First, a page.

Re: By Hook Or By Crook !
As far back as Mosaic times, the less fortunate members of society (widows, orphans, the elderly, and the lame) were by law free to pick up whatever harvested items fell to the ground behind those who harvested the crops for the wealthy, so long as no extraodinary efforts on the part of the unfortunate were required other than bending over and picking them up. It was quite illegal to actually pluck from the plant or tree itself, as anything still attached belonged to the landowner or crop owner himself.
Of course, those who couldn't bend over for themselves, for presumably health reasons, were allowed to use their walking staff. Being mostly shepherdic societies, those disabled who found themselves in need of such a staff were also normally too disabled to cut themselves a new staff, and would use their old shepherd's staff.
To use the staff legitimately was okay - but those who didn't need the staff were guilty of using extraordinary means.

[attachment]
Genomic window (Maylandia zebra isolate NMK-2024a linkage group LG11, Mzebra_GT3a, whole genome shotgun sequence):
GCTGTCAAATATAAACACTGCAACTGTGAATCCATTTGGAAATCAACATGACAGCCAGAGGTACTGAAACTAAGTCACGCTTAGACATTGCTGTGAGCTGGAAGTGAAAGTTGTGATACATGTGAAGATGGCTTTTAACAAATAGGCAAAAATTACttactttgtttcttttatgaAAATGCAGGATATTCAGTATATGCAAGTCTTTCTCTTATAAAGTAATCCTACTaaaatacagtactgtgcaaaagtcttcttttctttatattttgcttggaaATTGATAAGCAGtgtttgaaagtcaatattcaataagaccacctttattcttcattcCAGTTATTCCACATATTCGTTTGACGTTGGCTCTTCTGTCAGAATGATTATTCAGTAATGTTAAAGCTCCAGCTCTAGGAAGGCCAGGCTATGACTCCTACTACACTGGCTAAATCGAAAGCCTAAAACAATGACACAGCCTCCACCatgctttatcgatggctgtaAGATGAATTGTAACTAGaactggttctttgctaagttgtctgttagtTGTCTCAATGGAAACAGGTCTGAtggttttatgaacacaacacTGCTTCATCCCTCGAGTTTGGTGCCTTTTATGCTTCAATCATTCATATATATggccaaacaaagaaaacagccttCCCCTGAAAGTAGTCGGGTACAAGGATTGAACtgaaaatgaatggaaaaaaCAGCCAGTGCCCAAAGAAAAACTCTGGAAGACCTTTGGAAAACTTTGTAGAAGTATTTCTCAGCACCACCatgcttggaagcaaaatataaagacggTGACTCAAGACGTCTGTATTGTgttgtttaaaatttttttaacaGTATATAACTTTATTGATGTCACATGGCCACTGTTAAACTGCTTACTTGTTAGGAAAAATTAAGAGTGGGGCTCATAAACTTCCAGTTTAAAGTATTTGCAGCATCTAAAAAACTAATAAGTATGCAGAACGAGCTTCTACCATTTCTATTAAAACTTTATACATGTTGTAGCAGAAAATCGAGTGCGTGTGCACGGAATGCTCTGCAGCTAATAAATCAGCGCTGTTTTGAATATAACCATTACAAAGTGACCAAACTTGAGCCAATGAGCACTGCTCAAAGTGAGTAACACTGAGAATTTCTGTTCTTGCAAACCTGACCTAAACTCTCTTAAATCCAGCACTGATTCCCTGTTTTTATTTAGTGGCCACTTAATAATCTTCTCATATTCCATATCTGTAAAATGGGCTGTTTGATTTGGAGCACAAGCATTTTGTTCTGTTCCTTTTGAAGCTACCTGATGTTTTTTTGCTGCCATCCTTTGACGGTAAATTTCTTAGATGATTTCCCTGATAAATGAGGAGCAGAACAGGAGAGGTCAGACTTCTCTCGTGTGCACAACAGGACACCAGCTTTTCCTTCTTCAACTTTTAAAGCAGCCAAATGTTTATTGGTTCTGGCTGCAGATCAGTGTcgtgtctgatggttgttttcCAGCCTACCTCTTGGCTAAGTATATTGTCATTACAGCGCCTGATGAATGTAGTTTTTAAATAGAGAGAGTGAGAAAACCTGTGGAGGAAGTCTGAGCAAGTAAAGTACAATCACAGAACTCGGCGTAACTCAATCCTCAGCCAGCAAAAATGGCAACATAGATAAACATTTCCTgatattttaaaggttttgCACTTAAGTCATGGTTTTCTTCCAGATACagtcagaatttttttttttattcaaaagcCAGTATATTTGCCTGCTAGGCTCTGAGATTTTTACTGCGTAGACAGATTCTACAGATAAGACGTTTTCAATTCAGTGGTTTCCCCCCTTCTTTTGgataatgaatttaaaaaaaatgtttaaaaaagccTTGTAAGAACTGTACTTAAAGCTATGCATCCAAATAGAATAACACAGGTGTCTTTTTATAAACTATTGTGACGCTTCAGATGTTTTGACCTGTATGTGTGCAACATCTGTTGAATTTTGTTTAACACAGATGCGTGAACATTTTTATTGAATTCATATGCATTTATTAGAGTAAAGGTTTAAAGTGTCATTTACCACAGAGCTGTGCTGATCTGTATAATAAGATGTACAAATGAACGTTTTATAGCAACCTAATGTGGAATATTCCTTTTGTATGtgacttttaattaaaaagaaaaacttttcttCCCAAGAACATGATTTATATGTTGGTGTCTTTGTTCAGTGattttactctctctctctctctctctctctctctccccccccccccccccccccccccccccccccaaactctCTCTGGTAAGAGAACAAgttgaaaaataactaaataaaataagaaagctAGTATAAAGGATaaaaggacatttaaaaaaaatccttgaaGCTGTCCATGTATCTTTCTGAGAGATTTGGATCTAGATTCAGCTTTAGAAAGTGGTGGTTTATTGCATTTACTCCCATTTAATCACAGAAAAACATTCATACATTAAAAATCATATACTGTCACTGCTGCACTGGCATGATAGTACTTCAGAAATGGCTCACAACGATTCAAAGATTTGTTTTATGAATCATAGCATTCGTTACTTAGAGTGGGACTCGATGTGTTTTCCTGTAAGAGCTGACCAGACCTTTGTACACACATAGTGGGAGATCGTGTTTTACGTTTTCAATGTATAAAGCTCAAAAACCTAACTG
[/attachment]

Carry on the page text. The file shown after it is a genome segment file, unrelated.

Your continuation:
In medieval times, the laws of the land also entitled the destitute to fruits and nuts that had fallen naturally from the trees in the landowners' orchards. While it was perfectly okay to "hook" the fallen fruit, it was decidedly illegal to use the crook-end of the shepherd's staff to shake the live fruit from the trees.
"By hook, or by crook" simply is a restatement of the obvious - by fair means (by the allowed hooking of fallen items to a reachable place) or foul (by the unentitled crook, or using the crook in the wrong way.)
An interesting side note: another derivative of the old "by hook or by crook" was "hooky-crooky", just a short phrase to describe someone who would use any means, legal or not, to acheive their own ends. This phrase later shortened to "hookey", and was used to describe those who shagged off work or lessons by the use of deception.